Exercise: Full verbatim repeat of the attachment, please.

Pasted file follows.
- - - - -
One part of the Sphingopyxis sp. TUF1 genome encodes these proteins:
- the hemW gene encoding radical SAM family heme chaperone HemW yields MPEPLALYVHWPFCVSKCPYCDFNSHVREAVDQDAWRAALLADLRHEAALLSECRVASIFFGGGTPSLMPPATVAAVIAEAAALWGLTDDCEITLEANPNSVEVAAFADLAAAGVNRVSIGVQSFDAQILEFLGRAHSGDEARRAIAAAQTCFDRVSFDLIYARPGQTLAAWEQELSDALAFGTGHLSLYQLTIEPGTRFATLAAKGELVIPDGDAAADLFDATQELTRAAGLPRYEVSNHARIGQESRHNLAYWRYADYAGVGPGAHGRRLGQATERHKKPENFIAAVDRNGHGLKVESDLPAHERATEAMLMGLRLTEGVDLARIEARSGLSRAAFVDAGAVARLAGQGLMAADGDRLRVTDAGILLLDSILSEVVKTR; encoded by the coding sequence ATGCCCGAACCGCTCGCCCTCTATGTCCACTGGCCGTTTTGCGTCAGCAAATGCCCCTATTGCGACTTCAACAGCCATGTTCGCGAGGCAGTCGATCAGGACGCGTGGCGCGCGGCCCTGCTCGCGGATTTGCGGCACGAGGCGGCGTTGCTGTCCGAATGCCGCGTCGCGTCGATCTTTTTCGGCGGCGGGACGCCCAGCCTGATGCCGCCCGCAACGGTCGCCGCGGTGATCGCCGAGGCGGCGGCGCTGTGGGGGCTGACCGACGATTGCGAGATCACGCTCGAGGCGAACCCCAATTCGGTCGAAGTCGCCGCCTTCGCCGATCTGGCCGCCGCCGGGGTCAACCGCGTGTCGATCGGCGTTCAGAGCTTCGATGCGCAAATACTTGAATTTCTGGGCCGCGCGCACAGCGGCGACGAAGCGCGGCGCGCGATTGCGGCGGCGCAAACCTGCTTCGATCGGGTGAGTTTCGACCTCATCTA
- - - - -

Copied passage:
One part of the Sphingopyxis sp. TUF1 genome encodes these proteins:
- the hemW gene encoding radical SAM family heme chaperone HemW yields MPEPLALYVHWPFCVSKCPYCDFNSHVREAVDQDAWRAALLADLRHEAALLSECRVASIFFGGGTPSLMPPATVAAVIAEAAALWGLTDDCEITLEANPNSVEVAAFADLAAAGVNRVSIGVQSFDAQILEFLGRAHSGDEARRAIAAAQTCFDRVSFDLIYARPGQTLAAWEQELSDALAFGTGHLSLYQLTIEPGTRFATLAAKGELVIPDGDAAADLFDATQELTRAAGLPRYEVSNHARIGQESRHNLAYWRYADYAGVGPGAHGRRLGQATERHKKPENFIAAVDRNGHGLKVESDLPAHERATEAMLMGLRLTEGVDLARIEARSGLSRAAFVDAGAVARLAGQGLMAADGDRLRVTDAGILLLDSILSEVVKTR; encoded by the coding sequence ATGCCCGAACCGCTCGCCCTCTATGTCCACTGGCCGTTTTGCGTCAGCAAATGCCCCTATTGCGACTTCAACAGCCATGTTCGCGAGGCAGTCGATCAGGACGCGTGGCGCGCGGCCCTGCTCGCGGATTTGCGGCACGAGGCGGCGTTGCTGTCCGAATGCCGCGTCGCGTCGATCTTTTTCGGCGGCGGGACGCCCAGCCTGATGCCGCCCGCAACGGTCGCCGCGGTGATCGCCGAGGCGGCGGCGCTGTGGGGGCTGACCGACGATTGCGAGATCACGCTCGAGGCGAACCCCAATTCGGTCGAAGTCGCCGCCTTCGCCGATCTGGCCGCCGCCGGGGTCAACCGCGTGTCGATCGGCGTTCAGAGCTTCGATGCGCAAATACTTGAATTTCTGGGCCGCGCGCACAGCGGCGACGAAGCGCGGCGCGCGATTGCGGCGGCGCAAACCTGCTTCGATCGGGTGAGTTTCGACCTCATCTA